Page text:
Five draft bills in US House of Representative build on last years’ antitrust hearings with measures that target tech giants’ key business practices
Lawmakers in the US House of Representatives have introduced four bills aimed at reducing the power of the biggest tech companies, such as Amazon, Apple, Facebook and Google, as well as a fifth that would give antitrust regulators more resources.
The five bills are the result of last year’s review of the tech industry conducted by the House Judiciary Committee’s antitrust panel.
The review included testimony by tech chief executives including Apple’s Tim Cook and Facebook’s Mark Zuckerberg.
At the time, lawmakers accused the companies of abusing their market power.
Two of the bills take aim at the practice of companies such as Amazon and Google which create a platform for other businesses, then compete with those businesses.
One of these measures would make it illegal for a platform to give preference to its own products over those of competitors on the same platform, with a large potential penalty of 30 percent of the US revenue of the affected business in the case of a violation.
The second draft bill would make it illegal for a platform company to operate multiple lines of business that create “conflicts of interest”.
“From Amazon and Facebook to Google and Apple, it is clear that these unregulated tech giants have become too big to care,” said Democratic US Representative Pramila Jayapal, who sponsored one of the measures.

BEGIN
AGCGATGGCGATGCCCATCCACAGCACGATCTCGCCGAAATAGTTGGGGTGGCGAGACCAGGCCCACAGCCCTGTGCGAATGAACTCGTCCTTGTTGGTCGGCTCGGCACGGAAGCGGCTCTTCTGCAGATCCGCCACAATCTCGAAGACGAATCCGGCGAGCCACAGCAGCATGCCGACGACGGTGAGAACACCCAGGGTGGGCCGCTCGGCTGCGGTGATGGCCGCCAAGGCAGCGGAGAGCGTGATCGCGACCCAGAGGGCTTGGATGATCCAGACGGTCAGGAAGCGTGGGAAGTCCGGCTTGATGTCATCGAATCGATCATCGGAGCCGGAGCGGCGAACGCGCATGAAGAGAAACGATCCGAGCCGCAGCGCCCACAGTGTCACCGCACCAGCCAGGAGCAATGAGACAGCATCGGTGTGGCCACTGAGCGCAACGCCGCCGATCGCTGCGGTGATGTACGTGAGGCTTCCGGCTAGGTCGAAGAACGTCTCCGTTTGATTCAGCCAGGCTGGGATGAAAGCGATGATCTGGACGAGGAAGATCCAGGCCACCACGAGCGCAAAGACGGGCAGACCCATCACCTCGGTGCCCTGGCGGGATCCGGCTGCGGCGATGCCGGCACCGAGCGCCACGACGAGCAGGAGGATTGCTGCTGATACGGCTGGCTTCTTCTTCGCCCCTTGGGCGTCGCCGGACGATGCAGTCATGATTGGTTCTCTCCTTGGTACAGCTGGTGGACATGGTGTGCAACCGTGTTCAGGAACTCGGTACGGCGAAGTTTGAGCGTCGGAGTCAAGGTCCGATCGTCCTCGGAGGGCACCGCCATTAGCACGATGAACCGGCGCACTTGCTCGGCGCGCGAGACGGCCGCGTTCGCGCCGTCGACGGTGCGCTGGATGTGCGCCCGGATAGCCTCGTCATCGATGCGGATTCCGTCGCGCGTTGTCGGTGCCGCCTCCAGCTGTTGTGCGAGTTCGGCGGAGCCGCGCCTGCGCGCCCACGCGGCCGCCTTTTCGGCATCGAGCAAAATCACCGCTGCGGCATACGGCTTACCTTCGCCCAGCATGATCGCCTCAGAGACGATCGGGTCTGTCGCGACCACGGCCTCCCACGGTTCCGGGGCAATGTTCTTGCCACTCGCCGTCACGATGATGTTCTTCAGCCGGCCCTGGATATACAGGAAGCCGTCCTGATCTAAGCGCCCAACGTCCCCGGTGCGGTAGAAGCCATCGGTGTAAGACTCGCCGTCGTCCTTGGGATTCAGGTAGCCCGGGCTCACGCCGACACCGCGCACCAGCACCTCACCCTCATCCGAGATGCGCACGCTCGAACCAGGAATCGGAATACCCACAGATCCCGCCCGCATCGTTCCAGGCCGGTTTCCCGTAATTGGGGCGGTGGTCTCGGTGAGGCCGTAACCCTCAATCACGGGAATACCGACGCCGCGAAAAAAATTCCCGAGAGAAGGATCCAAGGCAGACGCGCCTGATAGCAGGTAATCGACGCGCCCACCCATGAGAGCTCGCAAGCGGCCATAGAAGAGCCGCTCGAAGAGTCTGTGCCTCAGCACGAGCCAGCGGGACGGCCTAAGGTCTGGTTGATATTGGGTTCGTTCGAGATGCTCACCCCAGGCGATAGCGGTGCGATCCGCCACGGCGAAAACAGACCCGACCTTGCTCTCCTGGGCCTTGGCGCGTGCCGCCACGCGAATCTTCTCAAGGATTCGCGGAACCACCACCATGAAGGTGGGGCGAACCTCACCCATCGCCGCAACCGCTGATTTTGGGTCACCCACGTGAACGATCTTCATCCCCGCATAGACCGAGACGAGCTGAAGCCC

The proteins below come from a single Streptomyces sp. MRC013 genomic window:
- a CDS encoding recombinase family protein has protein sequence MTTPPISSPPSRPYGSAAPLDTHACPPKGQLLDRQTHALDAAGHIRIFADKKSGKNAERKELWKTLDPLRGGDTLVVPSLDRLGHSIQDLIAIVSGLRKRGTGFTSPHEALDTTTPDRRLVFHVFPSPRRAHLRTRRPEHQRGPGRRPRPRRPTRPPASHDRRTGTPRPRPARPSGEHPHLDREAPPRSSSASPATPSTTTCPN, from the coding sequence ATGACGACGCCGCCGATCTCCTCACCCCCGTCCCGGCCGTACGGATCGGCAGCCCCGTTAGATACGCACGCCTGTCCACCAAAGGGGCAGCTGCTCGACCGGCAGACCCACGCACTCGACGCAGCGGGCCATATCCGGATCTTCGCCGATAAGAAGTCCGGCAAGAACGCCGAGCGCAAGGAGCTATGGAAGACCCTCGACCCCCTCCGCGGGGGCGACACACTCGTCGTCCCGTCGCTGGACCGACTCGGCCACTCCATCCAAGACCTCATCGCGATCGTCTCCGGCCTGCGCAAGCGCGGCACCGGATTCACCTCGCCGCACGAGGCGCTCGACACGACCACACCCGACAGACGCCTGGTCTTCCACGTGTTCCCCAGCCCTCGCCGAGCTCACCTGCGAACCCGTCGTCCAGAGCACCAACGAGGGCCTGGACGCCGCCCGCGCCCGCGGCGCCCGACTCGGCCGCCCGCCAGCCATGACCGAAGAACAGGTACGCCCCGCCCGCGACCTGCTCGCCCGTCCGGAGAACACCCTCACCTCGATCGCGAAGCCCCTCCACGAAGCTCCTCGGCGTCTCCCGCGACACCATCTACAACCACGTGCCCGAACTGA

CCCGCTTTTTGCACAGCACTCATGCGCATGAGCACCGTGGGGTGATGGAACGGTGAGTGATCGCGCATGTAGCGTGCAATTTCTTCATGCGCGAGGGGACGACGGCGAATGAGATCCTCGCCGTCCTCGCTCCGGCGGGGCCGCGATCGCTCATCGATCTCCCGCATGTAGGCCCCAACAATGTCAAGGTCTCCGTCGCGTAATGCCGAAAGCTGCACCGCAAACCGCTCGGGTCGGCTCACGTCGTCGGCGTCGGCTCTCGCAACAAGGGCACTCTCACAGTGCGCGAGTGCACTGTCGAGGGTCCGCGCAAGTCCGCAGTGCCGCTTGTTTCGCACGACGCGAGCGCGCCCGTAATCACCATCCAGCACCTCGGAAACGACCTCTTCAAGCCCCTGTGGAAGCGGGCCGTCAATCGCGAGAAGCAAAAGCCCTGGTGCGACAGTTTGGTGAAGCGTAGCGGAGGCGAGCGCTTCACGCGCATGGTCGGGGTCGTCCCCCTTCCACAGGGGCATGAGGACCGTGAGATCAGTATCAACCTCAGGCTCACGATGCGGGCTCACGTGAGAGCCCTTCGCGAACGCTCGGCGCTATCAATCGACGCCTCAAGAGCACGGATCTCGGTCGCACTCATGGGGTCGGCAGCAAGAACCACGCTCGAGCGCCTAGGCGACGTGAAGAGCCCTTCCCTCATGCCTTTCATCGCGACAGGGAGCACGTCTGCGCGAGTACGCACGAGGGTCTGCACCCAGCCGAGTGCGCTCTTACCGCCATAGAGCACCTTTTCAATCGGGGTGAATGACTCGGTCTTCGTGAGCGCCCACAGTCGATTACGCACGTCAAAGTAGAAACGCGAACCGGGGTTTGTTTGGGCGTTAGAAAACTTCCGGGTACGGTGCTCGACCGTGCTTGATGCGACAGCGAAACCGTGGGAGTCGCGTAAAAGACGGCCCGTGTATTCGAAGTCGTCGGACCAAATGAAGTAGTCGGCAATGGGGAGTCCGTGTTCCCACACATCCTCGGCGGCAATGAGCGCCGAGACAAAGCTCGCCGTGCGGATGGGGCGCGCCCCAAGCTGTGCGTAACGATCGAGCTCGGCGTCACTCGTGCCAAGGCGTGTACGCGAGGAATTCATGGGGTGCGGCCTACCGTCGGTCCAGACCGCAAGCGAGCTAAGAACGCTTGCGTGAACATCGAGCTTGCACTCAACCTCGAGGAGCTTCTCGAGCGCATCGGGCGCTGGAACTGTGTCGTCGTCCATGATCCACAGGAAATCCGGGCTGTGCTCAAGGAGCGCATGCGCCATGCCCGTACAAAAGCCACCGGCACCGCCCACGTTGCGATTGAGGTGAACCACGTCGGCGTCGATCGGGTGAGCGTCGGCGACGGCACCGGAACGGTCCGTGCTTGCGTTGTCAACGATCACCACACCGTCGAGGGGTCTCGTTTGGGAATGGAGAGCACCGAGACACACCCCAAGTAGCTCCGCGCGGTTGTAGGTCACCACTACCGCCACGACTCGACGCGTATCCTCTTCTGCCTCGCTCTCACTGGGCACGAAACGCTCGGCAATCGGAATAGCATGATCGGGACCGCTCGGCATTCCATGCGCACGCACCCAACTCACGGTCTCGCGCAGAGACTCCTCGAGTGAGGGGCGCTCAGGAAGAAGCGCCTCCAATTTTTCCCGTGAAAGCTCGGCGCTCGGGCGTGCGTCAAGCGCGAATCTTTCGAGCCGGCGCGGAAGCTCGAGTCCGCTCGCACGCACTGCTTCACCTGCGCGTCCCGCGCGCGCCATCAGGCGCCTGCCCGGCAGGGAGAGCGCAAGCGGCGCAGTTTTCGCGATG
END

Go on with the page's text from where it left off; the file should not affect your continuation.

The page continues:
The bills have bipartisan backing from Democratic Representative David Cicilline, the chair of the antitrust panel, who co-sponsored the bills, and co-sonsor Ken Buck, the top Republican. The bills were also sponsored by the chair of the Judiciary Committee, Jerrold Nadler.
“Change is coming. Laws are coming,” Cicilline said in February.
He said at the time that the power of tech giants was “spreading through our body politic and taking over our ability to function as a democracy”.
A third bill would require a platform to refrain from an acquisition unless it can show the acquired company doesn’t compete with a product or service the platform already offers.
This is designed to prevent large tech companies from acquiring smaller competitors.
A fourth bill would require platforms to allow users to transfer their data to other services, including competitors. The bill would require competing services to be interoperable.
A fifth bill would increase fees to the Justice Department and Federal Trade Commission for assessing the biggest companies’ mergers, increasing those agencies’ budgets. It is the companion to a bill that has already passed the Senate.
The pro-business US Chamber of Commerce said it “strongly opposes” the bills’ approach in that they “target specific companies”.
A tech industry advocacy group, Chamber of Progress, said the bills could ban “conveniences” such as Amazon Basics brand batteries, Apple’s Find My Phone tool or Google Maps appearing in Google search results. The group is backed by Amazon, Facebook, Google and others.
Robert Weissman, president of advocacy group Public Citizen, lauded the bills for targeting tech companies’ “incredible abuses of power”.
“That unchecked power ends now,” he said.